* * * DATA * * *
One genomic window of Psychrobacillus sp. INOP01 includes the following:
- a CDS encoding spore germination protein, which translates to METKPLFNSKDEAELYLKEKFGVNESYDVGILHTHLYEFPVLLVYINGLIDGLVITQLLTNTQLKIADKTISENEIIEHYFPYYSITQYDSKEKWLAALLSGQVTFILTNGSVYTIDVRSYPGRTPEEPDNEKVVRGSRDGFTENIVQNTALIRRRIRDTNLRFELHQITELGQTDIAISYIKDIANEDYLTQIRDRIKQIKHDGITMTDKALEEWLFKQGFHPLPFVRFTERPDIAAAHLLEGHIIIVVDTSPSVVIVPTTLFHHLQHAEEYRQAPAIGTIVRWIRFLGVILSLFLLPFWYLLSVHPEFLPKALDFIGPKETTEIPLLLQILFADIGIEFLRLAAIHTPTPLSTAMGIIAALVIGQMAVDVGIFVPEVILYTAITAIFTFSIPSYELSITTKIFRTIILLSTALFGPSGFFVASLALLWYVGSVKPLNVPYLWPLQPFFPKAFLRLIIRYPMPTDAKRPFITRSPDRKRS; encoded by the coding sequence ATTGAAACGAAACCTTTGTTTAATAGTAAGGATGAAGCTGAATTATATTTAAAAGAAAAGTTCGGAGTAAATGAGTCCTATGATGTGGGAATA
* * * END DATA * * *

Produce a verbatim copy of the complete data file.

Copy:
One genomic window of Psychrobacillus sp. INOP01 includes the following:
- a CDS encoding spore germination protein, which translates to METKPLFNSKDEAELYLKEKFGVNESYDVGILHTHLYEFPVLLVYINGLIDGLVITQLLTNTQLKIADKTISENEIIEHYFPYYSITQYDSKEKWLAALLSGQVTFILTNGSVYTIDVRSYPGRTPEEPDNEKVVRGSRDGFTENIVQNTALIRRRIRDTNLRFELHQITELGQTDIAISYIKDIANEDYLTQIRDRIKQIKHDGITMTDKALEEWLFKQGFHPLPFVRFTERPDIAAAHLLEGHIIIVVDTSPSVVIVPTTLFHHLQHAEEYRQAPAIGTIVRWIRFLGVILSLFLLPFWYLLSVHPEFLPKALDFIGPKETTEIPLLLQILFADIGIEFLRLAAIHTPTPLSTAMGIIAALVIGQMAVDVGIFVPEVILYTAITAIFTFSIPSYELSITTKIFRTIILLSTALFGPSGFFVASLALLWYVGSVKPLNVPYLWPLQPFFPKAFLRLIIRYPMPTDAKRPFITRSPDRKRS; encoded by the coding sequence ATTGAAACGAAACCTTTGTTTAATAGTAAGGATGAAGCTGAATTATATTTAAAAGAAAAGTTCGGAGTAAATGAGTCCTATGATGTGGGAATA